by Mr. Bruce Maxwell
The two Grade 12 Law classes participated in mock trials this week. One class experienced firsthand a criminal case, while the other had a civil law case. Students took on the roles of lawyers and witnesses as they pertained to their individual cases. More specifically, the students researched similar cases to their own, prepared evidence, worked with their legal teams on strategies (often secretly and separately from the other student legal team), worked in partnership through examples (such as the lawyers preparing with their witnesses), delivered opening and closing statements, applied the theoretical knowledge from the in-class lessons, and interacted with alumni, SMUS parents or friends with legal backgrounds who came in and acted as judges for the day.
We had more than one judge for each trial to provide better support for the students’ learning. The judges provide a verdict at the end, discuss their own legal backgrounds, and then we recognize them for their willingness to be a part of the process.
I believe that studying law at such a young age is the greatest learning experience the students can have. It allows them to apply their theoretical legal knowledge, while working with their classmates in terms of promoting life skills all within the bubble of experiential learning. After all, if SMUS is a promoter of experiential learning – we need to demonstrate it.
The students will do mock trials again in May, and the nice thing about those ones is the students will have a better sense of what type of case they wish to do, or even if they would prefer to do a mock arbitration. Also, the students are strongly encouraged to adjust their roles for each of their trials so that they experience playing a lawyer and a witness by the end of the academic year.
by Becca Thomson, Grade 12 student
This past week, Mr. Maxwell’s two law classes ran mock trials in the SMUS chapel. The first case, the case I participated in, was decided Wednesday morning.
The case at hand was an alleged aggravated assault. Two theoretical Victoria students, Chris and Jerri (played by Lauren Gilmour and me), were playing baseball at Lansdowne Park, then headed towards McRae’s Bistro with a bat in hand. On the way, they encountered a classmate, Pat (Sasha Boehm), sitting on her porch holding a loaded gun. There was an altercation and Pat shot Chris in the thigh. Pat was accused of and charged with aggravated assault.
Students were split into a defence and a crown team, each of which had two designated witnesses. We followed official court procedure with opening statements, direct and cross examinations, and final submissions. Liam Dyson performed the role of court bailiff, swearing in the witnesses and cataloging evidence.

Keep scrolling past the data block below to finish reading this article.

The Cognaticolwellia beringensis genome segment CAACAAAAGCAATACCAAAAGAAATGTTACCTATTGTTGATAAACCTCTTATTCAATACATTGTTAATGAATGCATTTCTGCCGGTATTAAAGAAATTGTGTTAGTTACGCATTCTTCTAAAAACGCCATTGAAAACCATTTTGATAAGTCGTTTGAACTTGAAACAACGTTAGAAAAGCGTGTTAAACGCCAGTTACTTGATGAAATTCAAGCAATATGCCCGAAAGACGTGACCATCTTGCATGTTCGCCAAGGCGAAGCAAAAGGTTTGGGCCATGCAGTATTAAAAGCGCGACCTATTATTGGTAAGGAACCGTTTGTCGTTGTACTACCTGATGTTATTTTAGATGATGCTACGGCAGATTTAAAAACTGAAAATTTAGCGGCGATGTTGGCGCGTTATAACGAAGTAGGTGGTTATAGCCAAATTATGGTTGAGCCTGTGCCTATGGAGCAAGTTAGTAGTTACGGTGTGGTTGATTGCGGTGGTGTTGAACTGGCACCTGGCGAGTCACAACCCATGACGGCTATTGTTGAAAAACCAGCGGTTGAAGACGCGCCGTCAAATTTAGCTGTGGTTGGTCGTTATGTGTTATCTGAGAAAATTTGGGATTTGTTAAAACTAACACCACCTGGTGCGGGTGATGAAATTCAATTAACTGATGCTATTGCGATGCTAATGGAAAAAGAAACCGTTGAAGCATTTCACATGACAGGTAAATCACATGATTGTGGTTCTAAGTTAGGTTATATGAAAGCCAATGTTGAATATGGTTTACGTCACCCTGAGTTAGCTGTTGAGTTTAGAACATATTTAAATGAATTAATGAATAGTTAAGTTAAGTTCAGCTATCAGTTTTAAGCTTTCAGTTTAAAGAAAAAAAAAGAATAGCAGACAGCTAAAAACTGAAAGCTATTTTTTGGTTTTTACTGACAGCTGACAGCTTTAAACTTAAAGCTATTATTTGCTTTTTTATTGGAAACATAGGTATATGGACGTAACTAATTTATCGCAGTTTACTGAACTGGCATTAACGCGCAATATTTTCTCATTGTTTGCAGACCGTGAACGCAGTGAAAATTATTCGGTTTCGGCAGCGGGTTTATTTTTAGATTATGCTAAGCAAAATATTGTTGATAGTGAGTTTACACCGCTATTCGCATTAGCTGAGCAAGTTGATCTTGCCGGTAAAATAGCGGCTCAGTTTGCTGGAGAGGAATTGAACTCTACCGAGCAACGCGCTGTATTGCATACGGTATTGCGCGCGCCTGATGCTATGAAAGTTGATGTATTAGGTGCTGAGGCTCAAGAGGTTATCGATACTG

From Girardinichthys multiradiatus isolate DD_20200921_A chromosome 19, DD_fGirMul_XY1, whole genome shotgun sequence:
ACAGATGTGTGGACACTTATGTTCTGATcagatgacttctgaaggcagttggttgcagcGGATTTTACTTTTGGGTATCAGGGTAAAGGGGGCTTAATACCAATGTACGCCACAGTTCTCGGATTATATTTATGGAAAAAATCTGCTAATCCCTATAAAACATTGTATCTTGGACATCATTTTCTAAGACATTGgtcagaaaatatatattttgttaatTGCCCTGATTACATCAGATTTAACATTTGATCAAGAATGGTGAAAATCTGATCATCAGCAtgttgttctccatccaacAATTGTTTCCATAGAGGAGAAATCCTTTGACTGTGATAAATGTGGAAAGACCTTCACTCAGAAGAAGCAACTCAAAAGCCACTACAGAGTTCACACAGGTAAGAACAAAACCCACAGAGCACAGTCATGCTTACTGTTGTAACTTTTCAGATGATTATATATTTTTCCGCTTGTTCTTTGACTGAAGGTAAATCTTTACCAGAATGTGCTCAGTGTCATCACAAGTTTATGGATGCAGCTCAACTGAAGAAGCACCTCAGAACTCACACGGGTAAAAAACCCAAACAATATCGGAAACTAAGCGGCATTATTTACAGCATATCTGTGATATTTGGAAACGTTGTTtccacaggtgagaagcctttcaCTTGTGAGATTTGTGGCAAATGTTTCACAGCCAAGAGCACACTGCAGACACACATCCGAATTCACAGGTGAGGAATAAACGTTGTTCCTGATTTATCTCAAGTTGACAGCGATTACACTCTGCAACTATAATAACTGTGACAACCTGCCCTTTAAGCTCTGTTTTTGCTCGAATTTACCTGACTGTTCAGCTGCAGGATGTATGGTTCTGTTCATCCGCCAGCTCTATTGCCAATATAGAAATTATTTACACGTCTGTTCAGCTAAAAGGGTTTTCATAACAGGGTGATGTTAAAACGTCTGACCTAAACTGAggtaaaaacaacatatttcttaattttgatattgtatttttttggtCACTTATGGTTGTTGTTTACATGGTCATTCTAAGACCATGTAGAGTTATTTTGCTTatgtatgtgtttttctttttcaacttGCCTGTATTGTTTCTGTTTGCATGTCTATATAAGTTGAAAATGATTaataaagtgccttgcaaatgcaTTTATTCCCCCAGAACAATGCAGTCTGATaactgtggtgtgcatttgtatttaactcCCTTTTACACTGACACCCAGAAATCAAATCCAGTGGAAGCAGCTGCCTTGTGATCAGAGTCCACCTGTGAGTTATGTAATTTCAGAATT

Mr. Maxwell brought in members of the SMUS community to act as our three qualified judges, including provincial court Judge Michael Hubbard and lawyer Malcolm Smith. Our own Director of Academics, Denise Lamarche was the third qualified judge. After all student presentations, the esteemed trio left the room to determine their verdict. (In the second mock trial on Friday, the judges were Mr. Hubbard, lawyer Jonathan Arnold, and our own Senior School Director Andy Rodford and chaplain Rev. Keven Fletcher.)
It was a close legal battle, but in the end Pat escaped the aggravated assault charge and was instead shackled with a fine and community service time for her illegal operation of an unregistered firearm. Judge Hubbard and Malcolm Smith gave us all positive feedback and tips on our respective roles, and shared some general professional advice.
Judge Hubbard, once a solicitor in England, loves his job here in B.C., but he will soon retire. Mr. Smith has worked in numerous areas of law around B.C. and his advice to the budding lawyers in our class was simply “be yourself.” According to Mr. Smith, a successful lawyer plays to their strengths. For example, if you’re more comfortable presenting in a serious style, you would do well to follow that inclination, rather than attempting to be humorous in court. Both professionals assured us that we were well ahead of the game, doing a mock trial in high school. Mr. Smith said that he didn’t get to participate in his first mock trial until his fourth year of law school!
It was an intense and eye-opening experience. We all learned several points of basic protocol such as the rule that you must stand when the judges enter the room, or when addressing the judges. In direct examinations, we learned to let the witness tell the story, but in cross examinations leading the witness is actually a key strategy. The judges took our trial seriously, and we learned quickly from their pointers. In May, we’ll put this new-found knowledge and skills to the test again as we perform a second mock trial. Charges for that trial are pending.
(photos by Kyle Slavin)